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Flotsam and Jetsam

Rahm Emanuel might not have had a legal duty to report Blago to the authorities, but let’s hope he did so. It would be nice to think that the next Chief of Staff didn’t play footsie with an ethical psychopath and understood his obligation to blow the whistle on attempts to shake down the President-elect.

Is Emanuel the next Bert Lance?

Now they tell us: “Many who know the governor well say that as Mr. Blagojevich’s famed fund-raising capability seemed to have shrunk in recent months and as his legal bills mounted after years of federal investigation, he appeared to have evolved from what [Illinois Democrat] John Fritchey considered callous into something closer to panicked or delusional.”

Bernard Madoff, like Blago, is a reminder that ultimately corrupt people will cheat and steal until they are cornered. Rather than spur more regulation, he should be a reminder to follow the Founding Fathers’ advice: disperse power widely.

Shoes don’t hurt people. Journalists with shoes do. (I can see it now — as in airports, the White House press corps will have to check their shoes.)

John McCain may not have intended to be as dismissive as he sounded about Sarah Palin. But the media’s take — that it was a deliberate slight — will only raise the conservative base’s ire and reignite talk about a primary challenger.

Did David Gregory take up the mantle of hard-hitting, adversarial newsman? Actually, I think he’s giving Chris Matthews a run for his money in the Cheerleader-in-chief contest.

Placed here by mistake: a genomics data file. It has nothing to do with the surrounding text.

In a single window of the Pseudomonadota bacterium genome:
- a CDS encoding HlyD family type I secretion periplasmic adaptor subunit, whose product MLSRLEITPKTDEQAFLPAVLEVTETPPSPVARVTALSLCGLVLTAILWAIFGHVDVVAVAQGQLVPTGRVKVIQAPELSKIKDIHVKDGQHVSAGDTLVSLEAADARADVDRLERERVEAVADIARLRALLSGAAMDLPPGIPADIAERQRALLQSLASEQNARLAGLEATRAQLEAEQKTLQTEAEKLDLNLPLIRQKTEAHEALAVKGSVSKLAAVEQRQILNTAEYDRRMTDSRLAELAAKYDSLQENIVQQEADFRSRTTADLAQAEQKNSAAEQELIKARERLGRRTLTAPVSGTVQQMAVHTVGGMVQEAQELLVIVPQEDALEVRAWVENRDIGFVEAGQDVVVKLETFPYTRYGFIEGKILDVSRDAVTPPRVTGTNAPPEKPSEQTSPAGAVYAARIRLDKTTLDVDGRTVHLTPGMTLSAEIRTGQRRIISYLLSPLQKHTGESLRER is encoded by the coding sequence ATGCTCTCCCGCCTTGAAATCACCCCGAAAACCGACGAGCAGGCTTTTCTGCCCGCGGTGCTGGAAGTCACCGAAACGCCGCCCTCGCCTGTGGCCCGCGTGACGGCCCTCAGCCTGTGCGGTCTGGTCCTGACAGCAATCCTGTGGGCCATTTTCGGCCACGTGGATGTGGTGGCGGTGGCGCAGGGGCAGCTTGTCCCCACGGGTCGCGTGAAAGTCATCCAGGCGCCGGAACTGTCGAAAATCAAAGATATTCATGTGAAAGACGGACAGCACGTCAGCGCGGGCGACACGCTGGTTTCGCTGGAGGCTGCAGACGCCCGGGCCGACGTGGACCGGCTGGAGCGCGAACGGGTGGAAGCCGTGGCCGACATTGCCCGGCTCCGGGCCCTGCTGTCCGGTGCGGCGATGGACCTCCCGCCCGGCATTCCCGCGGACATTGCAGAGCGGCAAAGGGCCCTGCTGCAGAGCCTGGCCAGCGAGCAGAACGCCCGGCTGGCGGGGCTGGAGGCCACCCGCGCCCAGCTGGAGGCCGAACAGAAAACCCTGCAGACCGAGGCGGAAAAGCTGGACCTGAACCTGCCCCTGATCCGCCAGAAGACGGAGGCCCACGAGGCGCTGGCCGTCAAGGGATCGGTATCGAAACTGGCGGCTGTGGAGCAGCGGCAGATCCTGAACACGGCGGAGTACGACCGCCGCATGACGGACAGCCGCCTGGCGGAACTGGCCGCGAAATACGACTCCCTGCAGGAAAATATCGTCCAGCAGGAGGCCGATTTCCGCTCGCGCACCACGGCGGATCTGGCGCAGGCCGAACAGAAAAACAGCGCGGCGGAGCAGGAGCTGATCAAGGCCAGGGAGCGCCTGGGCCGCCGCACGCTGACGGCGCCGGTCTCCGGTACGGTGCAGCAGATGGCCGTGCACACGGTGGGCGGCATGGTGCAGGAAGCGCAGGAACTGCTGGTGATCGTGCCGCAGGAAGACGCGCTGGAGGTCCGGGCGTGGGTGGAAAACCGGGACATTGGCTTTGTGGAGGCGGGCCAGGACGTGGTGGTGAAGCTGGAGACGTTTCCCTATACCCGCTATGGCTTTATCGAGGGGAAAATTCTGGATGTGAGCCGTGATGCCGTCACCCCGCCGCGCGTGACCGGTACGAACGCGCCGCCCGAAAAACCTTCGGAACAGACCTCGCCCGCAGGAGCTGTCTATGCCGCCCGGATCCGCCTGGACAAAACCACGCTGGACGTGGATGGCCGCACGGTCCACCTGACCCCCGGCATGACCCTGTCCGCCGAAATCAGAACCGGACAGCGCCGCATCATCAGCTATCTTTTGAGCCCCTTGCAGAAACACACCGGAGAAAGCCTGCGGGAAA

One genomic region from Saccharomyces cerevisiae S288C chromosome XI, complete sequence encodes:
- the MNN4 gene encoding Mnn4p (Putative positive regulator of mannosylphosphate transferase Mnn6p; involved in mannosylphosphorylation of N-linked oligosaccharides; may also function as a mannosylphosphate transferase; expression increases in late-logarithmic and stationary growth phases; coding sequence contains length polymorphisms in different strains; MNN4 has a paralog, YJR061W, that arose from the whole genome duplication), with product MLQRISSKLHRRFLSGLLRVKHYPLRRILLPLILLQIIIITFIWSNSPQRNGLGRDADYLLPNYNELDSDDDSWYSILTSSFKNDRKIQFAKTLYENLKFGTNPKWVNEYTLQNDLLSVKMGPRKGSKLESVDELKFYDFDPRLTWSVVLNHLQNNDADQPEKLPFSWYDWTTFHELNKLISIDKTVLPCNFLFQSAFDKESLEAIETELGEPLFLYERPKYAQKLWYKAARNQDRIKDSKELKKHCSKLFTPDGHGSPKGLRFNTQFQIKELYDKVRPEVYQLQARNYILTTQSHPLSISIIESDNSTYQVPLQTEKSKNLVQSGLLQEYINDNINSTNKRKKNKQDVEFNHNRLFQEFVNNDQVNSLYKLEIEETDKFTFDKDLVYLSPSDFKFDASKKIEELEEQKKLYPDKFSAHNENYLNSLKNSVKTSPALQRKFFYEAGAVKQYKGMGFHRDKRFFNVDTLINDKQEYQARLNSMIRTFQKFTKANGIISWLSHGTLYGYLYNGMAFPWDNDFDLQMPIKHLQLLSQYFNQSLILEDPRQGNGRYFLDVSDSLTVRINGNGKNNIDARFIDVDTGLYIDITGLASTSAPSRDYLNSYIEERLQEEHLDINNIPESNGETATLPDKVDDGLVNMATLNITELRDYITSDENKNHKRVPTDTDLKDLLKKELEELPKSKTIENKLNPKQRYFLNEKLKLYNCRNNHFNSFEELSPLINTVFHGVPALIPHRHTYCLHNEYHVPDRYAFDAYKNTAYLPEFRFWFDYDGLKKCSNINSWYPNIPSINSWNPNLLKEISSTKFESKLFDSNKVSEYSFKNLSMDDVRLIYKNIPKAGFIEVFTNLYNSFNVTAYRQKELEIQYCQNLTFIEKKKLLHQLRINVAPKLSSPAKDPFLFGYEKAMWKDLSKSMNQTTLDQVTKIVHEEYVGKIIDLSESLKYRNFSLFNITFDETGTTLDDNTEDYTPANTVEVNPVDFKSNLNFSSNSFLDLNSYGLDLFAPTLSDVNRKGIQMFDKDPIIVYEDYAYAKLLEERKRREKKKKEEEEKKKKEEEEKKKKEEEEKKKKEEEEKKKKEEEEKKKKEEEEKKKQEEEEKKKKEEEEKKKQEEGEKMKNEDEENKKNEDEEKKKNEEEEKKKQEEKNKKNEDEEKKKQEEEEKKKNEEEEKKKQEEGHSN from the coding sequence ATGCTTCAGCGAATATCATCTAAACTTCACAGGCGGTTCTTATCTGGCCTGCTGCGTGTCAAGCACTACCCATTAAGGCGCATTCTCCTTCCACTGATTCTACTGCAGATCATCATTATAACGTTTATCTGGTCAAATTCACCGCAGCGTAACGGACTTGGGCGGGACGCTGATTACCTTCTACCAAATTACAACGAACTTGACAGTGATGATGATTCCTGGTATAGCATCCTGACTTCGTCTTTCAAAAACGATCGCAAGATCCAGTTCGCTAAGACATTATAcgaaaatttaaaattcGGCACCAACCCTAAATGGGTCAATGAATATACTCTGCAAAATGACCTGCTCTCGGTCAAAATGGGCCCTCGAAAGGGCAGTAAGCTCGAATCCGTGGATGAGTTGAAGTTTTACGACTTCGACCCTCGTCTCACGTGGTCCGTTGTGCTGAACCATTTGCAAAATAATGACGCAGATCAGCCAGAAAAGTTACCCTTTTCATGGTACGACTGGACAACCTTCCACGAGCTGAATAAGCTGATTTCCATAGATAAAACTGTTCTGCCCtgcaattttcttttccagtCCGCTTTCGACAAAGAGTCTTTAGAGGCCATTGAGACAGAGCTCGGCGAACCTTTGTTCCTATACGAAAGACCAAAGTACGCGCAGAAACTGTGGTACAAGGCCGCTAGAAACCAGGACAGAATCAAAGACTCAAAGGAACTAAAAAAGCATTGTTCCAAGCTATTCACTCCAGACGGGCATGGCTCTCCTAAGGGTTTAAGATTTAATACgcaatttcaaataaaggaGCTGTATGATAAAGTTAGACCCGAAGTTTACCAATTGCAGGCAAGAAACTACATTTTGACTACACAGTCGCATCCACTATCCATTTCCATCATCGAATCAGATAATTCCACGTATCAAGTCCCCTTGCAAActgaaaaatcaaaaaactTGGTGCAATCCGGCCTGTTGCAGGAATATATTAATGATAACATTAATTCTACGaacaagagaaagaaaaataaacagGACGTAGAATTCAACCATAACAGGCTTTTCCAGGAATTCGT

Jimmy Carter met again with Hamas and declared, “he intends to continue meeting with Hamas leaders because peace requires dialogue with all sides.” Actually, it requires Hamas to stop killing Jews and seeking the destruction of Israel. No word so far from President-elect Obama. He’s likely “disappointed.”

 Mitt Romney gives an impressive Meet The Press performance — making the argument that we have to help the Big Three and UAW by not giving them a blank check.

And it turns out that writing a blank check is more complicated than it seems.

Professor Bradley Smith sums up the sentiment of many conservatives: “Three cheers for Republicans in the Senate, and three cheers that Cheney and Bush (who have been following Hoover-like interventionist, big government economic policies for years) will be leaving DC. Of course, we can expect even more big government under Obama, but if we’re going to embark on an unprecedented big government spending spree to permanently alter our economic institutions, it’s best we do it under people who at least don’t claim to be free marketers.”

Not since Nixon’s Enemies List has a journalist so reveled in being a political target.

Joe Biden beats the President-elect in the dog acquisition department. Why is it that Obama selected a HUD  Secretary before his kids’ pet? On the relative scale of importance I think the latter ranks higher.

Whoa, weren’t we told that an Obama Presidency would improve relations with our allies, encourage global unity and restore our image? (It is our moment, or something like that, right?) It seems they haven’t all gotten the memo: “Gordon Brown is considering rejecting an expected request from Barack Obama, the US President-elect, to send 2,000 more British troops to Afghanistan to join the surge of US forces confronting the Taleban.” Truth be told, everyone — the President-elect, the media, the Democratic base, other countries — are going to find out the “change” means there is nothing new under the sun.


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